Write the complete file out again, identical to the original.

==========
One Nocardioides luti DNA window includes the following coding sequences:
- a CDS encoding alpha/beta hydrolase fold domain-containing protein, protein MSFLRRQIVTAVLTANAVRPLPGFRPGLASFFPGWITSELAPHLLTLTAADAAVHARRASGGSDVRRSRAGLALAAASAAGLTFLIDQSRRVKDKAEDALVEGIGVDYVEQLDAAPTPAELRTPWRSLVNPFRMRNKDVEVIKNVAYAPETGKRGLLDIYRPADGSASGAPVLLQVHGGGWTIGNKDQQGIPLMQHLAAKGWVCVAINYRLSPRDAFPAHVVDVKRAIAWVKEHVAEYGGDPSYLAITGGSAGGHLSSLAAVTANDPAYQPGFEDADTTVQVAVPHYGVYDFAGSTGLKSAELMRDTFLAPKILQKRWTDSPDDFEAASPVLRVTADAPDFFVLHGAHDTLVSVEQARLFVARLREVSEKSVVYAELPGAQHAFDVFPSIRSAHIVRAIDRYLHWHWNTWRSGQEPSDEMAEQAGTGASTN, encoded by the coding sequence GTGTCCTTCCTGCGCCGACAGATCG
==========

One Nocardioides luti DNA window includes the following coding sequences:
- a CDS encoding alpha/beta hydrolase fold domain-containing protein, protein MSFLRRQIVTAVLTANAVRPLPGFRPGLASFFPGWITSELAPHLLTLTAADAAVHARRASGGSDVRRSRAGLALAAASAAGLTFLIDQSRRVKDKAEDALVEGIGVDYVEQLDAAPTPAELRTPWRSLVNPFRMRNKDVEVIKNVAYAPETGKRGLLDIYRPADGSASGAPVLLQVHGGGWTIGNKDQQGIPLMQHLAAKGWVCVAINYRLSPRDAFPAHVVDVKRAIAWVKEHVAEYGGDPSYLAITGGSAGGHLSSLAAVTANDPAYQPGFEDADTTVQVAVPHYGVYDFAGSTGLKSAELMRDTFLAPKILQKRWTDSPDDFEAASPVLRVTADAPDFFVLHGAHDTLVSVEQARLFVARLREVSEKSVVYAELPGAQHAFDVFPSIRSAHIVRAIDRYLHWHWNTWRSGQEPSDEMAEQAGTGASTN, encoded by the coding sequence GTGTCCTTCCTGCGCCGACAGATCG